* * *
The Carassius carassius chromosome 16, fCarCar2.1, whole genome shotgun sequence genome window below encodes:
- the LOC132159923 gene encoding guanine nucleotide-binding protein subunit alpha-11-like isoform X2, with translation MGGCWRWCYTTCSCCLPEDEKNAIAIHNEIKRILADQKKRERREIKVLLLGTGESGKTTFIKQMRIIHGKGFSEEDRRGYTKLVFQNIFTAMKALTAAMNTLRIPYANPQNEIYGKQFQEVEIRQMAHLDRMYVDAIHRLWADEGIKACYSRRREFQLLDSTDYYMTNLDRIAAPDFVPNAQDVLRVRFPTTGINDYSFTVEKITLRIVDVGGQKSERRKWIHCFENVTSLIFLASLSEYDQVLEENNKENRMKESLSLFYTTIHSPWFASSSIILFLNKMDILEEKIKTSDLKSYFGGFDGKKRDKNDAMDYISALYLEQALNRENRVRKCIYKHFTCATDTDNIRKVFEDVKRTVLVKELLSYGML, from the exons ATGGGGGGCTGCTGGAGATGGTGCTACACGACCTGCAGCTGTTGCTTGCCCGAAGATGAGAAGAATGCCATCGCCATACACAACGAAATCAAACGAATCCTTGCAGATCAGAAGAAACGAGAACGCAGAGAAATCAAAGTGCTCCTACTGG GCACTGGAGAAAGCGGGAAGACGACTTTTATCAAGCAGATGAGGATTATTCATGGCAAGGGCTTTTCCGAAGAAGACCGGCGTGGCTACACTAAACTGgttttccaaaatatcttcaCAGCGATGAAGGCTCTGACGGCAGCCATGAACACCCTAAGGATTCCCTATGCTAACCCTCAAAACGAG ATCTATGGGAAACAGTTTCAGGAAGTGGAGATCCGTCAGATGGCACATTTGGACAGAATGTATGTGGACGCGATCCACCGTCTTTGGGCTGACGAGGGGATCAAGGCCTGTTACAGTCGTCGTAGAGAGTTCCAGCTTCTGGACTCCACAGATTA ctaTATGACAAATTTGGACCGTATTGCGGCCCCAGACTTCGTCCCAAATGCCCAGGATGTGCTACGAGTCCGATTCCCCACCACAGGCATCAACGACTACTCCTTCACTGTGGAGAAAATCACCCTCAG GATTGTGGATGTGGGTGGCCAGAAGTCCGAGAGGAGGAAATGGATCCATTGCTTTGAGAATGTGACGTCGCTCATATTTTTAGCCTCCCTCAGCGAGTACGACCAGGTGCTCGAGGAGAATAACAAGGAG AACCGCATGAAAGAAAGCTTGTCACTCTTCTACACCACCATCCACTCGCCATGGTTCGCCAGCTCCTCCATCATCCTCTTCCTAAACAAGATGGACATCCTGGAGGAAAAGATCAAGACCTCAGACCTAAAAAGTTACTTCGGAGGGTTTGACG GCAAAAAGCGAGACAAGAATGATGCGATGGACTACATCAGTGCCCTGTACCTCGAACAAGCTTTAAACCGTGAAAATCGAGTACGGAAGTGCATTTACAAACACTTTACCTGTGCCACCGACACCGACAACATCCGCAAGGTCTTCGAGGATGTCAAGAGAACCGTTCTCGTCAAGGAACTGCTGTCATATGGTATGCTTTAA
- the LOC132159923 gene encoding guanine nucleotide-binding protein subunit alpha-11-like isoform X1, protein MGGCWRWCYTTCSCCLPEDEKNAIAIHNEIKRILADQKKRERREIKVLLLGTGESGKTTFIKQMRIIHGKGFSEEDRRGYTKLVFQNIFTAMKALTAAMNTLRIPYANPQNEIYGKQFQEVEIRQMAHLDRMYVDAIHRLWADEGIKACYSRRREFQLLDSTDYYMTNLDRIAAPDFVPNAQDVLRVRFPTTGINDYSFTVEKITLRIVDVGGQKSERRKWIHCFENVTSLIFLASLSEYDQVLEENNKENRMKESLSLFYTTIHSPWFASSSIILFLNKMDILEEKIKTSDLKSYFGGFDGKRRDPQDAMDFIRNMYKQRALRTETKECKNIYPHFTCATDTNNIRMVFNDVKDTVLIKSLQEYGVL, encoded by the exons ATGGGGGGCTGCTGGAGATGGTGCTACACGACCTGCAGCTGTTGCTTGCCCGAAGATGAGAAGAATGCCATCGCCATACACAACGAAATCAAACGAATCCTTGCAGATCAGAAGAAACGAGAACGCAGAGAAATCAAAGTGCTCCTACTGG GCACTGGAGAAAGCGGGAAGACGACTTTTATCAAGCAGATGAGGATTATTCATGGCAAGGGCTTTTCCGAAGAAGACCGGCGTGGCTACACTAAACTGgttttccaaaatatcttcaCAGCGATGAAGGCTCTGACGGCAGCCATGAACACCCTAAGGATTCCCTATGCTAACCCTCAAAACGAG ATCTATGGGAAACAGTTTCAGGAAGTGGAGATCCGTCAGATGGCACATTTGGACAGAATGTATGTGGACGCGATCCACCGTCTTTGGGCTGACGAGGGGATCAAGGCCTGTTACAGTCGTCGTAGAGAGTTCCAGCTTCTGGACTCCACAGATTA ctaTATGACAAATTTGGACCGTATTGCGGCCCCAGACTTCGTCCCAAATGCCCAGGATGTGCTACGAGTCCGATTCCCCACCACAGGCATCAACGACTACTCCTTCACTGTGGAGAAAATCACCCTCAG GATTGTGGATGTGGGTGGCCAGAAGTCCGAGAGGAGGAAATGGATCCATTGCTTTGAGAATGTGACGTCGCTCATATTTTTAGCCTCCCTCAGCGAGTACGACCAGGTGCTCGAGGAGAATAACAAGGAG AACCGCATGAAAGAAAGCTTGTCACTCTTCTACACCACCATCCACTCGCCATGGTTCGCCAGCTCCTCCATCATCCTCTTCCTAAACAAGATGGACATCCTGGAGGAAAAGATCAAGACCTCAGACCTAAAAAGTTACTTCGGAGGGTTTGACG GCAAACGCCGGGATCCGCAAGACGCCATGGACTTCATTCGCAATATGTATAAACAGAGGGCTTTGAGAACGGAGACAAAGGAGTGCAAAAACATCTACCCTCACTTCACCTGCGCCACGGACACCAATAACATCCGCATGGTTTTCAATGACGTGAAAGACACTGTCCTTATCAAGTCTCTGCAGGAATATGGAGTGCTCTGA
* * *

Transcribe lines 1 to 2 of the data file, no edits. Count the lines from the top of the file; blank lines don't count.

The Carassius carassius chromosome 16, fCarCar2.1, whole genome shotgun sequence genome window below encodes:
- the LOC132159923 gene encoding guanine nucleotide-binding protein subunit alpha-11-like isoform X2, with translation MGGCWRWCYTTCSCCLPEDEKNAIAIHNEIKRILADQKKRERREIKVLLLGTGESGKTTFIKQMRIIHGKGFSEEDRRGYTKLVFQNIFTAMKALTAAMNTLRIPYANPQNEIYGKQFQEVEIRQMAHLDRMYVDAIHRLWADEGIKACYSRRREFQLLDSTDYYMTNLDRIAAPDFVPNAQDVLRVRFPTTGINDYSFTVEKITLRIVDVGGQKSERRKWIHCFENVTSLIFLASLSEYDQVLEENNKENRMKESLSLFYTTIHSPWFASSSIILFLNKMDILEEKIKTSDLKSYFGGFDGKKRDKNDAMDYISALYLEQALNRENRVRKCIYKHFTCATDTDNIRKVFEDVKRTVLVKELLSYGML, from the exons ATGGGGGGCTGCTGGAGATGGTGCTACACGACCTGCAGCTGTTGCTTGCCCGAAGATGAGAAGAATGCCATCGCCATACACAACGAAATCAAACGAATCCTTGCAGATCAGAAGAAACGAGAACGCAGAGAAATCAAAGTGCTCCTACTGG GCACTGGAGAAAGCGGGAAGACGACTTTTATCAAGCAGATGAGGATTATTCATGGCAAGGGCTTTTCCGAAGAAGACCGGCGTGGCTACACTAAACTGgttttccaaaatatcttcaCAGCGATGAAGGCTCTGACGGCAGCCATGAACACCCTAAGGATTCCCTATGCTAACCCTCAAAACGAG ATCTATGGGAAACAGTTTCAGGAAGTGGAGATCCGTCAGATGGCACATTTGGACAGAATGTATGTGGACGCGATCCACCGTCTTTGGGCTGACGAGGGGATCAAGGCCTGTTACAGTCGTCGTAGAGAGTTCCAGCTTCTGGACTCCACAGATTA ctaTATGACAAATTTGGACCGTATTGCGGCCCCAGACTTCGTCCCAAATGCCCAGGATGTGCTACGAGTCCGATTCCCCACCACAGGCATCAACGACTACTCCTTCACTGTGGAGAAAATCACCCTCAG GATTGTGGATGTGGGTGGCCAGAAGTCCGAGAGGAGGAAATGGATCCATTGCTTTGAGAATGTGACGTCGCTCATATTTTTAGCCTCCCTCAGCGAGTACGACCAGGTGCTCGAGGAGAATAACAAGGAG AACCGCATGAAAGAAAGCTTGTCACTCTTCTACACCACCATCCACTCGCCATGGTTCGCCAGCTCCTCCATCATCCTCTTCCTAAACAAGATGGACATCCTGGAGGAAAAGATCAAGACCTCAGACCTAAAAAGTTACTTCGGAGGGTTTGACG GCAAAAAGCGAGACAAGAATGATGCGATGGACTACATCAGTGCCCTGTACCTCGAACAAGCTTTAAACCGTGAAAATCGAGTACGGAAGTGCATTTACAAACACTTTACCTGTGCCACCGACACCGACAACATCCGCAAGGTCTTCGAGGATGTCAAGAGAACCGTTCTCGTCAAGGAACTGCTGTCATATGGTATGCTTTAA